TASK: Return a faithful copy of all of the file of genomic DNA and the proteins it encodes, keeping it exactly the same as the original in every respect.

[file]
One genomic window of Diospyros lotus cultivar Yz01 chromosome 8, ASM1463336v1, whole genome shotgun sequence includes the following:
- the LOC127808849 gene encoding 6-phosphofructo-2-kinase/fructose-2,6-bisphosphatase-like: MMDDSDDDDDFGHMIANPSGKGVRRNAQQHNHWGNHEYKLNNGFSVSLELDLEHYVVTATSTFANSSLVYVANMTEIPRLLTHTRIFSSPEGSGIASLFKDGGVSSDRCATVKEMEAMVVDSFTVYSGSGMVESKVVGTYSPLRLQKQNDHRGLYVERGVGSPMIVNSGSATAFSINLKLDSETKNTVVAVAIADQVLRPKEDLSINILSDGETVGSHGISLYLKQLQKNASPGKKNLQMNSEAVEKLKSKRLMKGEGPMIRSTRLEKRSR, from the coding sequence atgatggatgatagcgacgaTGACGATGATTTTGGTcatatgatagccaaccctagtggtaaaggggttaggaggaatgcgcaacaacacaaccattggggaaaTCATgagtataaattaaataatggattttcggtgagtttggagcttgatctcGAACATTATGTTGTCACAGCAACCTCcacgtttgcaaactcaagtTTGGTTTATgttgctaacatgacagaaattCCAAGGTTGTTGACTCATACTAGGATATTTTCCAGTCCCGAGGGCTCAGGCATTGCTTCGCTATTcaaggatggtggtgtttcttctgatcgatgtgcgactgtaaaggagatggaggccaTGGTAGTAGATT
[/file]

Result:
One genomic window of Diospyros lotus cultivar Yz01 chromosome 8, ASM1463336v1, whole genome shotgun sequence includes the following:
- the LOC127808849 gene encoding 6-phosphofructo-2-kinase/fructose-2,6-bisphosphatase-like: MMDDSDDDDDFGHMIANPSGKGVRRNAQQHNHWGNHEYKLNNGFSVSLELDLEHYVVTATSTFANSSLVYVANMTEIPRLLTHTRIFSSPEGSGIASLFKDGGVSSDRCATVKEMEAMVVDSFTVYSGSGMVESKVVGTYSPLRLQKQNDHRGLYVERGVGSPMIVNSGSATAFSINLKLDSETKNTVVAVAIADQVLRPKEDLSINILSDGETVGSHGISLYLKQLQKNASPGKKNLQMNSEAVEKLKSKRLMKGEGPMIRSTRLEKRSR, from the coding sequence atgatggatgatagcgacgaTGACGATGATTTTGGTcatatgatagccaaccctagtggtaaaggggttaggaggaatgcgcaacaacacaaccattggggaaaTCATgagtataaattaaataatggattttcggtgagtttggagcttgatctcGAACATTATGTTGTCACAGCAACCTCcacgtttgcaaactcaagtTTGGTTTATgttgctaacatgacagaaattCCAAGGTTGTTGACTCATACTAGGATATTTTCCAGTCCCGAGGGCTCAGGCATTGCTTCGCTATTcaaggatggtggtgtttcttctgatcgatgtgcgactgtaaaggagatggaggccaTGGTAGTAGATT